Last weekend we participated in our first craft show. It’s something I’ve wanted to do for a long time, and I was excited to finally make it happen. Here’s the scoop on how it went, and what we learned.
Show: The Retropolitan Craft Fair, in Knoxville, TN
It’s a juried show that happens twice a year. The founder saw my Etsy shop, and invited me to apply. I took a look at their website, and felt that the show was a good match for what I do (the show focuses on upcycled and vintage), so I submitted my application several months beforehand, along with the $20 application fee.
Once I found out I’d gotten in, I paid my $100 booth fee, and got busy making stuff.
This seemed like the perfect opportunity to cross a few projects off of my to-do list, so I focused on finishing up some new products that I’d been working on.
Like these Reader’s Digest smashbook journals. The covers are made from, you guessed it, vintage Reader’s Digest books. I rebound them. Then, added grommets to the spine, and inserted big, two-inch binder rings and lots of paper. They’re designed to be expandable, so you can add your own pages and momentos. My oldest daughter has already claimed one for herself. She’s using it to make a summer scrapbook.
I also made these Reader’s Digest Garden Journals. This projects was many months in the making.
In addition to the vintage Reader’s Digest covers, they have 114 pages designed to help you manage your garden, complete with pockets for seeds, plant tags and other gardening goodies. There’s even an envelope you can use to store your garden receipts. So excited to have these finished!
There were a couple other new products that I didn’t quite get finished in time (pausing to build bee traps will do that to ya), but I did manage to get a bunch of our existing products made.
Like our tea towels …
our bingo card notepads …
and our vintage milk cap magnets.
Now that we’ve talked about the goods, let’s talk about my goals for this show. In addition to the obvious: participating in my first show. I was also focused on getting some nice,high-res pictures of my booth. They’re a requirement for some of the other shows that I’d like to do. And I wanted to break even on my show expenses. Sure, a profit should always be the goal, but this was my first show, and I was cutting myself some slack.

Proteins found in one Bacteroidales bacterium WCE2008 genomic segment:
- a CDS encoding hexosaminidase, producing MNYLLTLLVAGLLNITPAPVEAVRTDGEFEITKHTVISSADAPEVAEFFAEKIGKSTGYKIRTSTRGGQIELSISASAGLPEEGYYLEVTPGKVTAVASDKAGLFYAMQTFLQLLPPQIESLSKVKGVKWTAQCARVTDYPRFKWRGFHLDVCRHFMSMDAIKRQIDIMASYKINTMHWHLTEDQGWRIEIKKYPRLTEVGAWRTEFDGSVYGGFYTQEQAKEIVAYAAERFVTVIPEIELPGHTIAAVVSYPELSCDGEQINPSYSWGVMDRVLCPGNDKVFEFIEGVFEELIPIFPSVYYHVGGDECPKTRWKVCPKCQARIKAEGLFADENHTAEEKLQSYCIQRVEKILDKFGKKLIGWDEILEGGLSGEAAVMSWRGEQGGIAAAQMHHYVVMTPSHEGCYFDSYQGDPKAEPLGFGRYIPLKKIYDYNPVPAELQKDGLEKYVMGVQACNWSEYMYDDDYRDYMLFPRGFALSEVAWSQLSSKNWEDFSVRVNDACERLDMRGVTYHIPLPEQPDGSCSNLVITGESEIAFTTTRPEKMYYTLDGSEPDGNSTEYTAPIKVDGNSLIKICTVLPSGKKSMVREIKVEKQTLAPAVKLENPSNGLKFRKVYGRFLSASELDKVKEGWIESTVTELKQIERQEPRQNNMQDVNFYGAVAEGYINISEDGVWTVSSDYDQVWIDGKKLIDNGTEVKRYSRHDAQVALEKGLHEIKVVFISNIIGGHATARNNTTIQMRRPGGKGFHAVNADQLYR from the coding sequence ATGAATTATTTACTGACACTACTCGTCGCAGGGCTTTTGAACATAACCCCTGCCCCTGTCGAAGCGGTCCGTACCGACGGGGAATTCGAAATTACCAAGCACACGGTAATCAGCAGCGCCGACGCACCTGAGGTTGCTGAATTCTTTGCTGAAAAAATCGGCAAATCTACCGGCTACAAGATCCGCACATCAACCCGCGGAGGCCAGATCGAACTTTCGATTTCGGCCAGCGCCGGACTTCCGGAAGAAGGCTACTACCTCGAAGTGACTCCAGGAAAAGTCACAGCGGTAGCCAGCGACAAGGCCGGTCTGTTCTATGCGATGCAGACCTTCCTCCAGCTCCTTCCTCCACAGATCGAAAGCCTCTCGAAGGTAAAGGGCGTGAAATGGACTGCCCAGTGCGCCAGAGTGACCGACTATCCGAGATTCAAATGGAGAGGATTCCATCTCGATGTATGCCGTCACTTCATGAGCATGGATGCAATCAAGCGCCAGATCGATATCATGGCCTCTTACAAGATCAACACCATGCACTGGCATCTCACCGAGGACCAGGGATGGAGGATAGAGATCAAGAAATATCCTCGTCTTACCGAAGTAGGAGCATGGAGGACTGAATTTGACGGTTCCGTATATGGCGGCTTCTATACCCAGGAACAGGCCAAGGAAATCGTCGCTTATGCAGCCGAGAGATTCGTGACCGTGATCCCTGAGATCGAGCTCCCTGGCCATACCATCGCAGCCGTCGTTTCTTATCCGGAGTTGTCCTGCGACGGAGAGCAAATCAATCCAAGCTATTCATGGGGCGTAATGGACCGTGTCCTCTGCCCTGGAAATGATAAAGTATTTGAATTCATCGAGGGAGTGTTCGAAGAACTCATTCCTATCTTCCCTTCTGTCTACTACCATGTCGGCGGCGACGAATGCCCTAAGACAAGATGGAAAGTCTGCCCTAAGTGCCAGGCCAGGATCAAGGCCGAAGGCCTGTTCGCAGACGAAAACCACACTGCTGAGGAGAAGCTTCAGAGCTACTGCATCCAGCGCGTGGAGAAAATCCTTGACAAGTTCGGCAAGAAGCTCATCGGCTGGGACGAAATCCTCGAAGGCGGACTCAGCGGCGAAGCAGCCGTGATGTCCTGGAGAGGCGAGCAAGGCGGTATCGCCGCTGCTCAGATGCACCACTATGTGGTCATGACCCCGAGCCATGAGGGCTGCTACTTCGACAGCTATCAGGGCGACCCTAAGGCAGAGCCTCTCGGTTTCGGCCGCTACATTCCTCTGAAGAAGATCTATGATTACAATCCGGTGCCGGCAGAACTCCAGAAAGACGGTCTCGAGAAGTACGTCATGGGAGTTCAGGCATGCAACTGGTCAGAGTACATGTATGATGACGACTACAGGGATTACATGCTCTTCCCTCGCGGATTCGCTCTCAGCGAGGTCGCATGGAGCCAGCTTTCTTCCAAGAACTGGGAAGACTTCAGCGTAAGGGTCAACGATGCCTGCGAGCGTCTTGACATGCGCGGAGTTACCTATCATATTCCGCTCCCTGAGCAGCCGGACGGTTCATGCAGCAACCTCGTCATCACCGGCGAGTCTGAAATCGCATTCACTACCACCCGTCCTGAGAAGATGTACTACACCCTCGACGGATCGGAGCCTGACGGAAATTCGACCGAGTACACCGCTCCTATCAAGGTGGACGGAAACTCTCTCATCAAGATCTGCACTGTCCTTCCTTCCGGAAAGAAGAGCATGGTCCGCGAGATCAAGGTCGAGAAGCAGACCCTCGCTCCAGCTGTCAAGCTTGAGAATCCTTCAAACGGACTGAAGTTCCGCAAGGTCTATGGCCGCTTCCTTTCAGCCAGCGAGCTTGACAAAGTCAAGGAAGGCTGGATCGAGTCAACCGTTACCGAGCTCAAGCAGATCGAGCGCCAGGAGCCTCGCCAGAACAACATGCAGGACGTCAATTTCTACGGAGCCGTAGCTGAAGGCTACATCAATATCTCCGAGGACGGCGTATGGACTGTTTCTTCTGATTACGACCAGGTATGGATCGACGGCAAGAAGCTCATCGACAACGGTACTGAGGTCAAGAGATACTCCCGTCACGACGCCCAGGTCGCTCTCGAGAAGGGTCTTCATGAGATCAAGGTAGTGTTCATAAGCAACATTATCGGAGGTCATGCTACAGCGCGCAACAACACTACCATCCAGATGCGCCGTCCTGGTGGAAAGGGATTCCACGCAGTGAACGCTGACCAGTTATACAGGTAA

So how did it go?
I’m not going to lie. Getting ready for the craft show was crazy town. When our bee traps went viral, we had to pause our work on the craft show. And that made for some college-all-nighter-style crafting sessions in the days leading up to the show. And yes, my husband had to craft, too. Poor guy.
I had had big plans for staging the perfect booth, but I had to let those dreams go. Instead, I dug through my stash for the coolest display containers I could find, snagged our farm table off the front porch and made a quick bunting with our shop name. It was a definite good enough moment.
The morning of the show, we started loading the car, and I immediately got migraine eyes. Groan! After working three weeks straight without a day off, I can’t say I was surprised, but it was still terrible timing. Normally, this would land me straight on the couch, but I was determined to go anyway. We’d been planning this for months, and there were going to be food trucks there. (I have a bit of a food truck obsession, if you didn’t know). So, we finished loading the car, and headed out. I was sick to my stomach and numb when we got there, but by some miracle, I never got the massive migraine headache that I always get. My husband and kids hauled all our stuff in, and by show time I was okay enough to make it work.
We’d never accepted credit cards before this show, so that was a big experiment for us. After doing some research, and talking to a few people, we decided to use PayPal Here. They’ll mail you a card reader for free, but we were short on time, so we opted to pick one up from Office Depot ($14.99) and submit for the $15 credit from PayPal.
You guys, let me just say, their app and card reader is awesome. It plugs into a jack on your cell phone and allows you to accept Visa, Master Card, American Express and Discover on the fly. The interface is super intuitive, and it even allows you to create a menu of your products, so when someone makes a purchase, you just click on the products they’re buying, and it totals everything for you. Pretty spiffy. And I was even more impressed that it worked on my not-so-smart phone. (my husband and I share a prepaid).
Our calendar towel was featured on the craft fair’s website a few days before the show, and lots of people told us they’d come specifically to buy our towel. Cool!
And our other products did well, too. We sold a lot of milk cap magnets and carpenter bee traps, and we also sold our first smashbook journal and garden journal.
All told we grossed about $350 for the day, and we got to munch on some pretty tasty food truck fare. I’d definitely call that a success, and I plan to apply for their holiday show. This time, I’m going to focus more on the look of our booth. I’m already scheming ways to add height and visual interest to our set up. As soon as they post the food truck vendors, I’ll start scheming my lunch.